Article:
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Saturday December 04, 2021

Fixation of minimum wages: SHC directs govt to publish notification

October 16, 2021

KARACHI: The Sindh High Court on Friday directed Sindh government to immediately publish a notification on fixation of minimum wages for unskilled workers.

The court however ordered that since the grievance of the employers about fixation of minimum wages has come on record that rate is inequitable therefore the government regardless of the notification refer the matter to Sindh Minimum Wages Boar d for reconsideration under section 6 (5) of the Sindh Minimum Wages Act 2015.

The direction came on petitions of employers federation and others that challenged fixation of minimum monthly wage of Rs.25,000 for unskilled workers by Sindh government. They submitted that Sindh government in order to score political mileage announced during the budget session that minimum wage of workers was being increased from Rs.17,500 to Rs.25,000 per month without even initiating statutory requirements as contained in the Sindh Minimum Wages Act. The employers had earlier objected recommendation of the minimum wages board on various legal and factual grounds, they said. The government instead of considering employers offer issued impugned notification by fixing the minimum wage Rs.25,000 per month, though the secretary labour did not sent reference to the board proposing Rs.25,000 per month to be minimum wage.

They submitted that 43% increase in minimum wage was irrational and without any legal basis which will have consequential effect in terms of variable cost on account of allowances, leave bonus and gratuity etc. They said that besides, increase in the minimum wage of unskilled workers will also invoke proportionate increase in the wages of other categories of workers and employees which will effect the whole compensation structure of the petitioners and have an extremely adverse impact even amounting to closure of business. They submitted that minimum wage in other provinces has been fixed Rs.20,000 per month from July 1 and fixation of Rs.25,000 in Sindh will place the petitioners in most uncompetitive and disadvantageous position.

Additional advocate general submitted that board decision was advisory in nature and government was not bound to act upon the recommendation of the board as matter relates to the policy framed by the government in welfare of labour class hence policy cannot be challenged in writ jurisdiction. He said that government has rightly taken decision while announcing minimum rate of the wages to the tune of Rs.25,000.

The SHC’s division bench comprising Justice Salahuddin Panhwar and Justice Adnanul Karim Memon after hearing the arguments of the counsel observed that section 6 of the Act makes it clear that it shall be the government alone to agree or disagree with recommendation of the board. The court observed that if the government finds that any such rate is inequitable to the employers or the workers, the government can competently refer the matter back to the board for re-examination of the question. The court observed that question of any grievance even after publication of notification can well be redressed by approaching the government under the law. The court observed that such referral back to the board shall not operate as suspension of the declared/notified minimum wages rate.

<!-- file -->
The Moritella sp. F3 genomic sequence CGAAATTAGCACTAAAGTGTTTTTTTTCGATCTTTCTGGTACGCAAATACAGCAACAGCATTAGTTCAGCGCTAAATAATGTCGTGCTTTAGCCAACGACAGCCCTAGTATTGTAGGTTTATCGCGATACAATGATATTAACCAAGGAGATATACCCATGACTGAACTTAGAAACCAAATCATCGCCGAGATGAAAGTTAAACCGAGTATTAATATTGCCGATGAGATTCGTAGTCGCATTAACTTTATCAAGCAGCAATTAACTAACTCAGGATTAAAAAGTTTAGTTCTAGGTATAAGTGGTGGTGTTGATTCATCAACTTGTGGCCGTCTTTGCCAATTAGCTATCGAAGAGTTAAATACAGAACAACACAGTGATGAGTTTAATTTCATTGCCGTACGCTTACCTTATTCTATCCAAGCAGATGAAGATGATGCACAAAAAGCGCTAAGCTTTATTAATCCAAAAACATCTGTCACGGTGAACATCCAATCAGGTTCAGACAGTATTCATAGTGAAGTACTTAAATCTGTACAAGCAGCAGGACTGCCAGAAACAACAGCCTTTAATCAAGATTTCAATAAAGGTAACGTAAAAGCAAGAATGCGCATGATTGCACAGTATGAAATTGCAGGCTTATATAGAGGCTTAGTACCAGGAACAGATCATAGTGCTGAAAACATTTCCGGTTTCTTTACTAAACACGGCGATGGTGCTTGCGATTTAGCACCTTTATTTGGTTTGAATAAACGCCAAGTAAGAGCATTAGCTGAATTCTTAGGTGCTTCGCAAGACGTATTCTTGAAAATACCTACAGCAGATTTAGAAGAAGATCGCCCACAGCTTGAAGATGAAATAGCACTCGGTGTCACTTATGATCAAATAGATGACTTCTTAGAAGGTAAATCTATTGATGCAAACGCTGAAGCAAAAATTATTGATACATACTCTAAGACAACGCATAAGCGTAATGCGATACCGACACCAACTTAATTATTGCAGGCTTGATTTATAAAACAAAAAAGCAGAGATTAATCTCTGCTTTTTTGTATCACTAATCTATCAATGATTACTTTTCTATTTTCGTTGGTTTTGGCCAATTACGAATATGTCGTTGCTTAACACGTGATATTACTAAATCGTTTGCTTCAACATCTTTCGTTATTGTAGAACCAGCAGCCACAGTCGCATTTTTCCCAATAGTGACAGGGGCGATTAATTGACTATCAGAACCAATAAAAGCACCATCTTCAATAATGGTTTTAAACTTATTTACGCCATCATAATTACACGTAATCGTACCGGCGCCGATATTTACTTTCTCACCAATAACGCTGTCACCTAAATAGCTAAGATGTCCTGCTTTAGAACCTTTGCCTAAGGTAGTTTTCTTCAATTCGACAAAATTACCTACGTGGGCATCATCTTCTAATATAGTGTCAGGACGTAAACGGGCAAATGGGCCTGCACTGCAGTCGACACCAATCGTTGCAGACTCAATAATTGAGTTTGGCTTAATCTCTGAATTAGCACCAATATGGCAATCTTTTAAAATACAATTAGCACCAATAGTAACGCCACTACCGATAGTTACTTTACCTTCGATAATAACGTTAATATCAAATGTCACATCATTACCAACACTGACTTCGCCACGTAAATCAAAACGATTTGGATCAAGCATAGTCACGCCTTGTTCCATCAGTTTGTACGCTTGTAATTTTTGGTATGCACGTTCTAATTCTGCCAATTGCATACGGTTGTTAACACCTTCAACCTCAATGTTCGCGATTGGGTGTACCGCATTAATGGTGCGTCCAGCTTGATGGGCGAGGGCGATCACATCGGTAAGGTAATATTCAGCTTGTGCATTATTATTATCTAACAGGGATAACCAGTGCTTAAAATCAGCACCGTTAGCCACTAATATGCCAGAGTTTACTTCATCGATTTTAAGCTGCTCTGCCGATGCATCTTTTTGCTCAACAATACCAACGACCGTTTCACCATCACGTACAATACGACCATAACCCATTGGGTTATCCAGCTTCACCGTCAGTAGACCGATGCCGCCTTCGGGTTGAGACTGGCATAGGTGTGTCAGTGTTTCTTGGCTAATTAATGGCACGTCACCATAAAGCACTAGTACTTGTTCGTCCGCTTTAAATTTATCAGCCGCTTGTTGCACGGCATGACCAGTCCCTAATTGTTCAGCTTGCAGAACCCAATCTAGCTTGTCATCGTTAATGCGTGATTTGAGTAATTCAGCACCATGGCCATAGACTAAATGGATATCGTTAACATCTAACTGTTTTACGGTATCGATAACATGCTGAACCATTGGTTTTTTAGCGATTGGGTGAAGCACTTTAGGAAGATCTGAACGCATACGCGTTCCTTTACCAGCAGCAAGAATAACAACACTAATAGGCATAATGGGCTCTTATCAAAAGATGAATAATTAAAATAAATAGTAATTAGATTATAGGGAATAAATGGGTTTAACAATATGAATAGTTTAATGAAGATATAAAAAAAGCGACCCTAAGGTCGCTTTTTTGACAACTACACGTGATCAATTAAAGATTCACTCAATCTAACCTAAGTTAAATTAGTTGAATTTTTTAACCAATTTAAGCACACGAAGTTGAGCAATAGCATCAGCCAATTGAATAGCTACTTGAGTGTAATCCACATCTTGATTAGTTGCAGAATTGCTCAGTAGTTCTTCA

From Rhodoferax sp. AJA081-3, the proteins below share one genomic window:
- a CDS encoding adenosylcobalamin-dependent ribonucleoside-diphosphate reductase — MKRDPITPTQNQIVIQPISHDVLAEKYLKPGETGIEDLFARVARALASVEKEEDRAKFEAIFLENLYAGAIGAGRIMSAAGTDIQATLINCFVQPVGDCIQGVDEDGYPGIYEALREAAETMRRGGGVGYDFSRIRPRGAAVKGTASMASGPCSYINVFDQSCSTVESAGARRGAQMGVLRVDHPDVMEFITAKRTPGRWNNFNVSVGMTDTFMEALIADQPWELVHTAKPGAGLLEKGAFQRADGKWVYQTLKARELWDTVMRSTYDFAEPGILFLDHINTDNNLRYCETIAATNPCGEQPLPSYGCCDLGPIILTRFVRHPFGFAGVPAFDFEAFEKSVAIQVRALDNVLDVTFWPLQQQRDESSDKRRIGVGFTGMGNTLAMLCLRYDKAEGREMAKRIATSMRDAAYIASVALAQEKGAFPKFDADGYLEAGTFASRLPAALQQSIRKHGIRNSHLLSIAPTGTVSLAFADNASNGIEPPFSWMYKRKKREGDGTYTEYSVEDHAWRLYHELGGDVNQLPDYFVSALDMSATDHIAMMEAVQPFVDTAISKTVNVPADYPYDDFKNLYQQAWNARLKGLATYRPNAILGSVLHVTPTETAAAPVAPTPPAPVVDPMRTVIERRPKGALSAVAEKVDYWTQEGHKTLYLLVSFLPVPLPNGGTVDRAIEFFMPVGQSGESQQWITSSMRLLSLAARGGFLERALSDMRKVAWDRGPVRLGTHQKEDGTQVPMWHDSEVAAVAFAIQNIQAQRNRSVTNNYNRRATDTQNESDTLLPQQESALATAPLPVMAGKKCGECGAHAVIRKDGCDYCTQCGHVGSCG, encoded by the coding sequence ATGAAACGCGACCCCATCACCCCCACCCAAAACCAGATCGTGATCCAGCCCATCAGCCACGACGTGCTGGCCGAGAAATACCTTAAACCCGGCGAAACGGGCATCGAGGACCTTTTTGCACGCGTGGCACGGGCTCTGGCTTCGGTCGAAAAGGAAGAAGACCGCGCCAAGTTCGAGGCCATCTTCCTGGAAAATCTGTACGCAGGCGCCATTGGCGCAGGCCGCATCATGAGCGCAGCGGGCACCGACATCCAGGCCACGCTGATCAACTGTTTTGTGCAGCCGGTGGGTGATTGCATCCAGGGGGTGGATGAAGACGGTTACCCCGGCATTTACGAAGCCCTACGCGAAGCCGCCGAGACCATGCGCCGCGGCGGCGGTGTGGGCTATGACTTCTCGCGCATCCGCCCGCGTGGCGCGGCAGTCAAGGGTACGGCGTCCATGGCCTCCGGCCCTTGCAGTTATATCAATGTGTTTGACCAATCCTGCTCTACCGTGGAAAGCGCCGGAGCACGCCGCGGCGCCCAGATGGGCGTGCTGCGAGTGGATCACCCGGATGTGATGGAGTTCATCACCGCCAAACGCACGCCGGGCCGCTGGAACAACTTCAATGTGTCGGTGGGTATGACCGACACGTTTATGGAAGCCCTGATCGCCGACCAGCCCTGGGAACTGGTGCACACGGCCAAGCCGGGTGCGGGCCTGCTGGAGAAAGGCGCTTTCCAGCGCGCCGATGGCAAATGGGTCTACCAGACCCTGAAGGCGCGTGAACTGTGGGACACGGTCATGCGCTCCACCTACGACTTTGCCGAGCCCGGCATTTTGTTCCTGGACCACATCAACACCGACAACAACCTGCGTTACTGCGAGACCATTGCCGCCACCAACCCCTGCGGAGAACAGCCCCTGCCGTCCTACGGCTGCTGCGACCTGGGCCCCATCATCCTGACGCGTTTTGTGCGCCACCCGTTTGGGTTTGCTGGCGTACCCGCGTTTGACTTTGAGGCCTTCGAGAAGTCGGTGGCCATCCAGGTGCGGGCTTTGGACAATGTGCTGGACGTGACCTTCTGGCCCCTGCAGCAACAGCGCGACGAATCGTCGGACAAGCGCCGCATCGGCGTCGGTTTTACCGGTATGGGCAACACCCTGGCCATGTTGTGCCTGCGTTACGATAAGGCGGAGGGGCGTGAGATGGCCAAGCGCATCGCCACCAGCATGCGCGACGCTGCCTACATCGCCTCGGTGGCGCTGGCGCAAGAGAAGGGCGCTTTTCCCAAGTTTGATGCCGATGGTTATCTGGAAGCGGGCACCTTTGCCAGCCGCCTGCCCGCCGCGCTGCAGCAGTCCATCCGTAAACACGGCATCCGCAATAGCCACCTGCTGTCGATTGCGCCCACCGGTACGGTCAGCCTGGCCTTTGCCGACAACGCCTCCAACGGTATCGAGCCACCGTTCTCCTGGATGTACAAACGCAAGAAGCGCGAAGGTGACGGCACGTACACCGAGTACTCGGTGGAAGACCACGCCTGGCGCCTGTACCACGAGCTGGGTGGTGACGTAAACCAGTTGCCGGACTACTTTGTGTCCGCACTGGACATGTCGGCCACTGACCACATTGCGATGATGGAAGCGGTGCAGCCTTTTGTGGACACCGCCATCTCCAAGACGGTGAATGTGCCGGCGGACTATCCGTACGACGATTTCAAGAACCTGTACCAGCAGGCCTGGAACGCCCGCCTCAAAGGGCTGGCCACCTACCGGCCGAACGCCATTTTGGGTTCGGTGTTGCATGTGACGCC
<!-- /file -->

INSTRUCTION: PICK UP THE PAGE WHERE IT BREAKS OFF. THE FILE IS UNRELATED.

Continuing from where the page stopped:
The bench also observed that question of minimum wages directly affects the rights of the workers hence it could not be left hanging for indefinite period in the name of technicalities or procedural requirements along. The court also took exception over non-appointment of chairperson of the wages board and directed the government to ensure completion of the board.

The court observed that it shall not be appropriate to allow reprocessing the matter for fixation of minimum wages rate from its beginning because that would be at the cost of misery of the workers therefore government shall immediately publish the notification as required in term of the notification itself. The court directed government to refer the grievances of the employers for reconsideration and shall also give reasons for increase of the minimum wages rate as was recommended by the board. The court also observed that board shall ensure completion of the process not beyond a period of two months and shall submit the recommendations to the government which shall ensure compliance under the law without any unnecessary delay.

The court observed that since the government has declared the minimum wages as Rs.25,000 from July 1, 2021 therefore government cannot take an exception to such declaration of minimum wages rate while employing the daily wages worker or those working on contingency. The court ordered that Sindh government shall ensure payment of such minimum wages amount to all such workers from July 1, 2021 till the time government reviews such declaration.

The other member of the bench Justice Adnanul Karim Memon also observed in his separate note that federal and provincial governments must contemplate the rationale of the minimum wages in light of the law and keep raising the amount to adjust for inflation and other factors. The court observed that minimum wages should be fixed for both formal and informal sectors as there was need to evolve a mechanism of stringent legal action for the violation of the law by some industry, factory or other business entity.